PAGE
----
Ray and Rickie have been good friends of mine since graduate school days in New York. They had met while undergrads at Williams, and then Ray spent a couple of years studying law at Oxford (and rowing lightweight crew) before architecture school, which provided him with a broad education. Getting to know Ray during first year turned out to be problem, as we sat next to each other in one studio and found that we had so many interesting things to talk about that it seriously interfered with getting our work done. (Those of you who know me from later stages in my career can nod knowingly here, but it was really much worse in grad school than it has been since – when you put two people together who have this proclivity, it goes exponential.)
Ray and Rickie moved to Boston soon after graduation, where Ray worked for or managed a succession of very good firms at a range of scales, and Rickie continued her work in publishing and museums. They lived in great old neighborhoods in Roslindale and West Roxbury,where I visited them whenever my travels took me to Boston. They raised two children, Parker and Jaqueline, who to the amazement of all parents of recent college graduates, are employed full-time and living on their own.
Greta got to spend one evening with them before she flew back to Eugene for a visit with Linda, and then I stayed for several more days (the most extended visit we’ve had in over thirty years) which still didn’t give us enough time to cover all the topics at hand – book recommendations, architecture and growth in Boston, the vicissitudes of middle age, etc. Rickie and Ray have both been very active in local politics – this year they are helping to lead an effort to stop or mitigate a natural gas pipeline that will be running five miles through dense Boston neighborhoods with few safeguards – and one evening they hosted a reception at their house for Michelle Wu, a first-term city council member whom they’ve know for years. For an Oregon resident who has become used to bizarrely transparent and simple political processes over the years, it was eye-opening to spend an evening with their neighbors, all of whom seems to have much higher understanding of the inner workings and craft of politics than anyone on the West Coast.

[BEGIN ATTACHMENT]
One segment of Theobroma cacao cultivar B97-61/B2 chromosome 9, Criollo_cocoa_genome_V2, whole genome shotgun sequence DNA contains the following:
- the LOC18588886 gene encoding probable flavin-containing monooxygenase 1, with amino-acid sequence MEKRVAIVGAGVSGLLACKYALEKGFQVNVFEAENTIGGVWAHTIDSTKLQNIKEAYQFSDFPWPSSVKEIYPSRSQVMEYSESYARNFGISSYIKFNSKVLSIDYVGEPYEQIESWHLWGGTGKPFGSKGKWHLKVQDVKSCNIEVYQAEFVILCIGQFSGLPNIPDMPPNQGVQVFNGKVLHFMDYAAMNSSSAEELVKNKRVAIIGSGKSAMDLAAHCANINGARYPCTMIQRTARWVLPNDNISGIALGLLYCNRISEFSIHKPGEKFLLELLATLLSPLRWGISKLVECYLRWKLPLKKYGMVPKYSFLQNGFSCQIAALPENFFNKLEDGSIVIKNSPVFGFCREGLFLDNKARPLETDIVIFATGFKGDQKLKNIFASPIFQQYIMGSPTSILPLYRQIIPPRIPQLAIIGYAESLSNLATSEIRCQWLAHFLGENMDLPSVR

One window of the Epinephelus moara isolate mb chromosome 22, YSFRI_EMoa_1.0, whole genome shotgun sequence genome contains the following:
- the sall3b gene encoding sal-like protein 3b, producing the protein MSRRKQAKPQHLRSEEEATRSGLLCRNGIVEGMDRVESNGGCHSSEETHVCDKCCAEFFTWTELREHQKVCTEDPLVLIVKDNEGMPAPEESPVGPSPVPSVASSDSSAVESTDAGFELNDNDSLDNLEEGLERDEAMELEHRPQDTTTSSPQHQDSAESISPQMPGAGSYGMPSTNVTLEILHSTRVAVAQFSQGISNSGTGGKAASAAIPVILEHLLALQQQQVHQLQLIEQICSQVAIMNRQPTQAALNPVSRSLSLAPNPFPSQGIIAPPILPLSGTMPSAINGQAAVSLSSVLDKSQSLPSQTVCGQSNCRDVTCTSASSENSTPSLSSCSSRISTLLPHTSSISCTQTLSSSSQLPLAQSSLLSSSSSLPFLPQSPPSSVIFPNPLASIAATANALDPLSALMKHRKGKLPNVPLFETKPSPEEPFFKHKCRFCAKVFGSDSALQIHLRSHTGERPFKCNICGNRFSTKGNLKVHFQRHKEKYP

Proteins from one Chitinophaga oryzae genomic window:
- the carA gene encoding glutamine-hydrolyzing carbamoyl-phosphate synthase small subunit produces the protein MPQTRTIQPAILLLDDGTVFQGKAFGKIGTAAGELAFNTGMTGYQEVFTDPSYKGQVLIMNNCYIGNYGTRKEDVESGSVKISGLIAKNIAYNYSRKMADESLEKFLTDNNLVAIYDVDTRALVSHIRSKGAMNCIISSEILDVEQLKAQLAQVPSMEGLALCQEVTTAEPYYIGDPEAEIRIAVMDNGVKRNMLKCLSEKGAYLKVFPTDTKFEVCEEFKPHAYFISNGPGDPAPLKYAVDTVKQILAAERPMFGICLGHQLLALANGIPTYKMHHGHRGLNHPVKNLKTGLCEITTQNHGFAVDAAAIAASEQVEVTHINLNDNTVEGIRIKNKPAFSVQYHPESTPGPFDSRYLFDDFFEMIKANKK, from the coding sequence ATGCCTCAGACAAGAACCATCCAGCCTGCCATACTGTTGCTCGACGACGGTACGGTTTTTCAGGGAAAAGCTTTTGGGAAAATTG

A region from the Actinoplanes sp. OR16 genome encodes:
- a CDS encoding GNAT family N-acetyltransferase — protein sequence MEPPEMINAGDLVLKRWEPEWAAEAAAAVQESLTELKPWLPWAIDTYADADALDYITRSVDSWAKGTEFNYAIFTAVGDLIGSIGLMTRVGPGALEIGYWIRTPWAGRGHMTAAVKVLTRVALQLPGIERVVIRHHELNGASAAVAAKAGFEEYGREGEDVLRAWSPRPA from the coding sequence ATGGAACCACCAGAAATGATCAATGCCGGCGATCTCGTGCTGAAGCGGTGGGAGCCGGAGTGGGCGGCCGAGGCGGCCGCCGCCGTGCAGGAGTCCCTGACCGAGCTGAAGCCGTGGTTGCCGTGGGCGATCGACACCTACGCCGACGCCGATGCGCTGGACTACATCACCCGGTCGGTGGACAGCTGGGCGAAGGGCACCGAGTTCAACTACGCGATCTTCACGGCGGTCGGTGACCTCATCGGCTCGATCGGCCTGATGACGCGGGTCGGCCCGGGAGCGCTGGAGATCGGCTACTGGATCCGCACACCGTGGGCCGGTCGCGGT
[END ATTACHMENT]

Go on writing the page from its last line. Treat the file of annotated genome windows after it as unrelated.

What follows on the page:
Ray is now a principal at Epstein Joslin Architects (http://www.epsteinjoslin.com), a firm that works in a wide range of building types, especially known for their work in performance spaces. We took a brief tour of their office, which felt strange to me, as I hadn’t been in an office in years where at least a quarter of the employees hadn’t been students of mine.
As with so many old friends on this trip, it was a gift to be able to send so much time with Ray and Rickie, jumping right back into a conversation that has continued for decades.